Is Loot Making Our Prisons Less Safe?

Posted on Saturday, March 13th, 2010 by Vandermonde
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Posted in best of, mtg, Rise of the Eldrazi Alliance

This article is part of the Rise of the Eldrazi Alliance. Wizards of the Coast is working with Good Gamery, among other fan web sites, to help drum up excitement for the upcoming set. Watch for new ROE-related articles and ‘chops, and check back on midnight this Sunday night (March 14/15 midnight) for 6 ROE card spoilers.



As you know, all those giant octohedral obelisks flying across the Zendikari sky aren’t just there to impress the local crab population. They’re part of an intricate prison that spans the whole of Zendikar. While they’re the most important piece of that system, they’re far from the only piece. There are also a multitude of traps, runes, seals, barriers, and guard monsters.

But it’s the final piece of the puzzle that’s led some to question the prison’s design, namely, the loot. Loot has long been included in the design and consruction of every magical dungeon, tomb, and palace of the Mysterious Imprisoners, inc., and has been featured heavily in several of their broom closets. Zendikar is no exception. Although the project budget has not been publically released, experts estimate that loot accounts for between 32 and 44 perecent of the total materials costs. Among the known valuables stored in this prison are various jewels, alchemical reagents, several enchanted weapons and pieces of armor, and even that unimaginative old standby: large piles of non-descript gold. All this treasure is difficult to recover in case of a financial emergency, and many middle-class citizens find it distasteful that the incarcerated are technically wealthier than they are.

The outcry isn’t just about the cost though. The greater concern for many is how the loot affects Zendikar Prison’s security. Since its construction, a constant stream of adventurers have been pouring in, massively compromising Zendikar’s security measures in the process. Rogues have disarmed its arrow traps and pressure plates to plunder its magic daggers. Wizards have disabled its runes of warding and alarm to gather its amulets of power. And bards have really ruined its ambiance with all the dreadful sonnets they keep reciting about its beautiful gems.

The opposition has grown loud enough that the prison’s lead designer, Zmriron the Inescapable, has issued the following response:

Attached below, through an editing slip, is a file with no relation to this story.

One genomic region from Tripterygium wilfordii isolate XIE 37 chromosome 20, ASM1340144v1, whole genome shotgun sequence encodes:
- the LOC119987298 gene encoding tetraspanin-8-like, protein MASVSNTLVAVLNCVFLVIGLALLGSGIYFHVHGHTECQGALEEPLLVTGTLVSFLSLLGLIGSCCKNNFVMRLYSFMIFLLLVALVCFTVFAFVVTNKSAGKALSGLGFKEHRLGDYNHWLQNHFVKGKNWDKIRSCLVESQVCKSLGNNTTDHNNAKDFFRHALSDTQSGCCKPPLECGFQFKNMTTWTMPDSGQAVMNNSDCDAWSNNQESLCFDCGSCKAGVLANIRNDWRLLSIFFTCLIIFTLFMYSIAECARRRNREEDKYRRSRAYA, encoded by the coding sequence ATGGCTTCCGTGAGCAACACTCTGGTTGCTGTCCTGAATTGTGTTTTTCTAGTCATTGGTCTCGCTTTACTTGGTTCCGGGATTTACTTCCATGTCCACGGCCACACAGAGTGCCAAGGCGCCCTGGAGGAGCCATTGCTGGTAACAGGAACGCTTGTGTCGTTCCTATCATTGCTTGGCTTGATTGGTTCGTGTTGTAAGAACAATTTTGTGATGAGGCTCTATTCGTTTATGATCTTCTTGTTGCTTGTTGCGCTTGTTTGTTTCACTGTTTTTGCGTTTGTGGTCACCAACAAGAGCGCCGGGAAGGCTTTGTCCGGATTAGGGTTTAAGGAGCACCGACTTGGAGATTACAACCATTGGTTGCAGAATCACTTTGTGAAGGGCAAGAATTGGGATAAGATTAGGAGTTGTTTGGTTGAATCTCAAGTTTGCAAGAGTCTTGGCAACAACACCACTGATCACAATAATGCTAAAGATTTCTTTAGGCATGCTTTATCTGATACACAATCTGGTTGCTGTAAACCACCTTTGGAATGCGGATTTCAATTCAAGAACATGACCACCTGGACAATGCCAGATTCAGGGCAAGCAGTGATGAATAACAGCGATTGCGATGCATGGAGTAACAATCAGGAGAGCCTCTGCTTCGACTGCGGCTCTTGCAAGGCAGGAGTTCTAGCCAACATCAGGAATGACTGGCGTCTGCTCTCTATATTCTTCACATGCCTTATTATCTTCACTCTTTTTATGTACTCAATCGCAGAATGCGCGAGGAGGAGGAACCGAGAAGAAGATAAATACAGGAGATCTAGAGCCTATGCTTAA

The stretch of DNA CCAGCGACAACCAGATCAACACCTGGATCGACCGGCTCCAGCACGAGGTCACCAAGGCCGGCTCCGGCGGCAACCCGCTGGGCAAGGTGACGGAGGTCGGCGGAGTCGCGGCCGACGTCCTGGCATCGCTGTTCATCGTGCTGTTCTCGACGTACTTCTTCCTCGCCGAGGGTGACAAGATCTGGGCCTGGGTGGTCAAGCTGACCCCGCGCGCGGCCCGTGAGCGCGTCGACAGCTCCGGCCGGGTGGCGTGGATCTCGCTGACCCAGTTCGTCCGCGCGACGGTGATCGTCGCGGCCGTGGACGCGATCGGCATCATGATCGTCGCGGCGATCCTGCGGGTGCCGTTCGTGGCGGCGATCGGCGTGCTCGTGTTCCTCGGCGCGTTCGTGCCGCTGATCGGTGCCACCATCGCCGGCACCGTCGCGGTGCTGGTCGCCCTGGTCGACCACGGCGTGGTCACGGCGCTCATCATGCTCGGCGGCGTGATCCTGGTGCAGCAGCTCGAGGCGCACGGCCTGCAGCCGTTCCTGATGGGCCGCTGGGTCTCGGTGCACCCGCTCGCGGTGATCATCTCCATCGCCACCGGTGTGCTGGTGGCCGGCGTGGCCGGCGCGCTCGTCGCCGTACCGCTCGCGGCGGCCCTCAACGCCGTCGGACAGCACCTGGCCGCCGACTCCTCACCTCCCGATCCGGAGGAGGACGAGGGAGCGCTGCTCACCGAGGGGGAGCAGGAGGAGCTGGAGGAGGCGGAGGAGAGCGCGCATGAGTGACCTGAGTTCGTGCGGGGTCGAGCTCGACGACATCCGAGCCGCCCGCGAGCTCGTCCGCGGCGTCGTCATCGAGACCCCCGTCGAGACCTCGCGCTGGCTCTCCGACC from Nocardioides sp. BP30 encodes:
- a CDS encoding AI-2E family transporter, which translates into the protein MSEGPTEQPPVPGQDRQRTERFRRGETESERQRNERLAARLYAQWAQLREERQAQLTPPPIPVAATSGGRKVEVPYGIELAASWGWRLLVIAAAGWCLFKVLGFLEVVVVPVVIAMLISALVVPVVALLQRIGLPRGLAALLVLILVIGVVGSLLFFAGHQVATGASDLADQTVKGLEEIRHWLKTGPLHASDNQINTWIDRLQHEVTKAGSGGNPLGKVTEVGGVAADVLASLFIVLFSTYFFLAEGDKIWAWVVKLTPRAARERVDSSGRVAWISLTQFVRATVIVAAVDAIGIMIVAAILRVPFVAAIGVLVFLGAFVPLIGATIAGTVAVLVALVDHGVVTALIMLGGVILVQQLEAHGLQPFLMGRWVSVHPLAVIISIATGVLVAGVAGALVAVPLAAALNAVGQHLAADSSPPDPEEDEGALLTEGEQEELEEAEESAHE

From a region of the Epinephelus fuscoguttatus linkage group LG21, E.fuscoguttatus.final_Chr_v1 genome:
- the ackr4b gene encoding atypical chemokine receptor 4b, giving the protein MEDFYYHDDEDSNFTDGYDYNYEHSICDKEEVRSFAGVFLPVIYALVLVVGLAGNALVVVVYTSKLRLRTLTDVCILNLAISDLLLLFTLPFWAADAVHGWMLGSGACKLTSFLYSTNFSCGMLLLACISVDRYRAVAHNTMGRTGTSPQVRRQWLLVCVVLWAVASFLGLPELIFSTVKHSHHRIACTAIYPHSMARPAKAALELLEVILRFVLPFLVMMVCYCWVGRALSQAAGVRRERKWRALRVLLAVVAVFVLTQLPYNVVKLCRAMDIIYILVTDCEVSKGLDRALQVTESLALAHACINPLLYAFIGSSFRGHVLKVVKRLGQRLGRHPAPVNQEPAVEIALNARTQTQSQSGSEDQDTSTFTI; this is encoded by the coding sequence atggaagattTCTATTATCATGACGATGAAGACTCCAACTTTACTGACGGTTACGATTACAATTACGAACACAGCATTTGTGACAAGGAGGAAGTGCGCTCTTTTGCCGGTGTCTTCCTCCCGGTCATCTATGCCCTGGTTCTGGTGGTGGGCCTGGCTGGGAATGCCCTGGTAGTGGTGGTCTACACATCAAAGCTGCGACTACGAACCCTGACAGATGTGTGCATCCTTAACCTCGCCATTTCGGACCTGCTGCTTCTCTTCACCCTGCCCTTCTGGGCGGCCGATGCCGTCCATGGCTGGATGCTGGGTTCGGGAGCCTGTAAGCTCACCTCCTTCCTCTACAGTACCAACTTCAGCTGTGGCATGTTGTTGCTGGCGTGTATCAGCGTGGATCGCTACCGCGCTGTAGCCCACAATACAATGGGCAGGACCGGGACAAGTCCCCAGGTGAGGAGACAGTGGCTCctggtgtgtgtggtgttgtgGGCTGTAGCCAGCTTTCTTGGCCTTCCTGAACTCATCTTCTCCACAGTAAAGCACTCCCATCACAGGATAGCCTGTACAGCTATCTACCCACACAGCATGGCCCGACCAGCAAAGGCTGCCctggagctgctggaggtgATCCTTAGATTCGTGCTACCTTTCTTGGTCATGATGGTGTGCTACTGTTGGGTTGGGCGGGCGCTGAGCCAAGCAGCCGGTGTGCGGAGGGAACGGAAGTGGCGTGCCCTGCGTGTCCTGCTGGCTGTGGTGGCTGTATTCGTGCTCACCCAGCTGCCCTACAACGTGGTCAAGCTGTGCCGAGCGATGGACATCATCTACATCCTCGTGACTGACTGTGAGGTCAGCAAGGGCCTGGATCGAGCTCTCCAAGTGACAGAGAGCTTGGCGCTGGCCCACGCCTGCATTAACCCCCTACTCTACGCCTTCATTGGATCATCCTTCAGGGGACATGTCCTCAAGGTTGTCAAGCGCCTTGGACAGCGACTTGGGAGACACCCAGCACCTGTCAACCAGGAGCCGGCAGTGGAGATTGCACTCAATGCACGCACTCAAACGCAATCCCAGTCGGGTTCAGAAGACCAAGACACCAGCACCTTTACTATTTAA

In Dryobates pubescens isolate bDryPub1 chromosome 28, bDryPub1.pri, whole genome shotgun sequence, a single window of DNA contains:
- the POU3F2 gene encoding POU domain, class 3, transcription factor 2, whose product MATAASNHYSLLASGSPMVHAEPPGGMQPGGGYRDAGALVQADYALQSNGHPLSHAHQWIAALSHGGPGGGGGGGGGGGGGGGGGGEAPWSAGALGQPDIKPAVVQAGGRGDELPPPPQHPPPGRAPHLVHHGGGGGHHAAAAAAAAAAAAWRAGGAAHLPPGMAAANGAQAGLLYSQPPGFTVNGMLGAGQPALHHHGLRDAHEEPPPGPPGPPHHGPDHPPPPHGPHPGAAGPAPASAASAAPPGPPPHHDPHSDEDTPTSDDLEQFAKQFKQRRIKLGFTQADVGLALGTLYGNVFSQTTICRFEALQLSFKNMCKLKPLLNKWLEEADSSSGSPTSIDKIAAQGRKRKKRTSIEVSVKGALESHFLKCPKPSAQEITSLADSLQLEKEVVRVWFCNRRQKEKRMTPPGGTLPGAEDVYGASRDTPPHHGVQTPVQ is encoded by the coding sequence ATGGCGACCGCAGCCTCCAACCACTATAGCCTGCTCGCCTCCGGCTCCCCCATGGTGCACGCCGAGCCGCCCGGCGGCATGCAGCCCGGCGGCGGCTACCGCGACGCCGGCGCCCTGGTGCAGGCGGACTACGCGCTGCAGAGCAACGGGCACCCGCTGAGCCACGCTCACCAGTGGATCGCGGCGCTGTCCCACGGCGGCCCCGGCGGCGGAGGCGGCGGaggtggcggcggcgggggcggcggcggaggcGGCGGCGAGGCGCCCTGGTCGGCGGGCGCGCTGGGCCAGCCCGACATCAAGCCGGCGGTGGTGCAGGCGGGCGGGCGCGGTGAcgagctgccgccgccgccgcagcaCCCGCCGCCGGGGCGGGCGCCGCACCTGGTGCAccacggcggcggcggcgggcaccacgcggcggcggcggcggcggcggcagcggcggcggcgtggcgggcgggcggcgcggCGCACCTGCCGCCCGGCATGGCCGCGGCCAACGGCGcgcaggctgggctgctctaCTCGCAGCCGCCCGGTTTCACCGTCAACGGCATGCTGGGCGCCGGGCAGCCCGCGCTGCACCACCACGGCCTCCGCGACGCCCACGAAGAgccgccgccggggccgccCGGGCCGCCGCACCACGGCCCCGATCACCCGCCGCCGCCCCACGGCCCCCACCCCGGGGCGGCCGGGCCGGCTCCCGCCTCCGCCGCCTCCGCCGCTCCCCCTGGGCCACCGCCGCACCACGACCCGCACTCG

Stocking unlikely locations with vast amounts of easily transportable riches is a proud tradition of our culture going back millenia. I for one believe it is worth respecting, but even if you don’t share that belief, the alternative — mazes, monsters and traps without any treasure at all — will not solve the problem.



We never told any adventurers there was any wealth to be had on Zendikar. We didn’t even tell them it was a prison. But because of our history, the adventuring mind has come to associate all of these pitfalls and warnings with great reward.

An adventuring party doesn’t think like you and I do. Where we take a wall of unexstinguishable flame as a suggestion to leave, they see it as an opportunity for a better life if they can just survive running straight through it. And once inside the defenses, while we would take the apparent absence of valuables to mean no valuables were present, that would not be their conclusion. They would simply believe the magic items were extremely well-hidden, and furthermore if someone bothered to hide them so well even after all those traps and monsters, they must be incredibly powerful indeed.

This is not mere theory. I once went over budget when constructing a labyrinth to contain an evil gorgon and betrayed my principles by including no extraneous items of value. When I returned to check on it a week later, no two stones were left standing on one another, the prisoner was nowhere to be found, and I had enough money in statuary to fund an entire mansion full of broom closets.

Zmriron the Inescapable


Lead Designer, Zendikar Prison






(click for 1400×1020 version)

 
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